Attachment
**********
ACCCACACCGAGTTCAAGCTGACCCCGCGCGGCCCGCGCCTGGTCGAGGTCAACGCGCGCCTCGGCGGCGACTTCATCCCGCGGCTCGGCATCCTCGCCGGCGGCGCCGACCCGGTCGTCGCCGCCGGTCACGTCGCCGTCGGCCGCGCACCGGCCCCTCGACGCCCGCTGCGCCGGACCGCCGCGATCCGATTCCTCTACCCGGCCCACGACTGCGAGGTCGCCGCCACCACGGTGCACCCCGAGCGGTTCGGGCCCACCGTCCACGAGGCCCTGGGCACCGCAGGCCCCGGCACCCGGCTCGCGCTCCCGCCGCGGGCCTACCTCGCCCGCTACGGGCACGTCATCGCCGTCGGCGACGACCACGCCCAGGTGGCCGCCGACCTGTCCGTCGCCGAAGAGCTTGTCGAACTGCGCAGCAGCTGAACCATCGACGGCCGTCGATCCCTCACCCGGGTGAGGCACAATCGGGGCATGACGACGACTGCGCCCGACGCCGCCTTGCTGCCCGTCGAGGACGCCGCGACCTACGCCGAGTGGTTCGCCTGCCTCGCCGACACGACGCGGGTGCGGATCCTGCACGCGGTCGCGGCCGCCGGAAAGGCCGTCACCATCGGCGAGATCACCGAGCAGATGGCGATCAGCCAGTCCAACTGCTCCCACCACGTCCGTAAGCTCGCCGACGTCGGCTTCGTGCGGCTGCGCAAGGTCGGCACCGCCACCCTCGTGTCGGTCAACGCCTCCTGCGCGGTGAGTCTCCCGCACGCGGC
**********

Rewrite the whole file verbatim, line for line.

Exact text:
ACCCACACCGAGTTCAAGCTGACCCCGCGCGGCCCGCGCCTGGTCGAGGTCAACGCGCGCCTCGGCGGCGACTTCATCCCGCGGCTCGGCATCCTCGCCGGCGGCGCCGACCCGGTCGTCGCCGCCGGTCACGTCGCCGTCGGCCGCGCACCGGCCCCTCGACGCCCGCTGCGCCGGACCGCCGCGATCCGATTCCTCTACCCGGCCCACGACTGCGAGGTCGCCGCCACCACGGTGCACCCCGAGCGGTTCGGGCCCACCGTCCACGAGGCCCTGGGCACCGCAGGCCCCGGCACCCGGCTCGCGCTCCCGCCGCGGGCCTACCTCGCCCGCTACGGGCACGTCATCGCCGTCGGCGACGACCACGCCCAGGTGGCCGCCGACCTGTCCGTCGCCGAAGAGCTTGTCGAACTGCGCAGCAGCTGAACCATCGACGGCCGTCGATCCCTCACCCGGGTGAGGCACAATCGGGGCATGACGACGACTGCGCCCGACGCCGCCTTGCTGCCCGTCGAGGACGCCGCGACCTACGCCGAGTGGTTCGCCTGCCTCGCCGACACGACGCGGGTGCGGATCCTGCACGCGGTCGCGGCCGCCGGAAAGGCCGTCACCATCGGCGAGATCACCGAGCAGATGGCGATCAGCCAGTCCAACTGCTCCCACCACGTCCGTAAGCTCGCCGACGTCGGCTTCGTGCGGCTGCGCAAGGTCGGCACCGCCACCCTCGTGTCGGTCAACGCCTCCTGCGCGGTGAGTCTCCCGCACGCGGC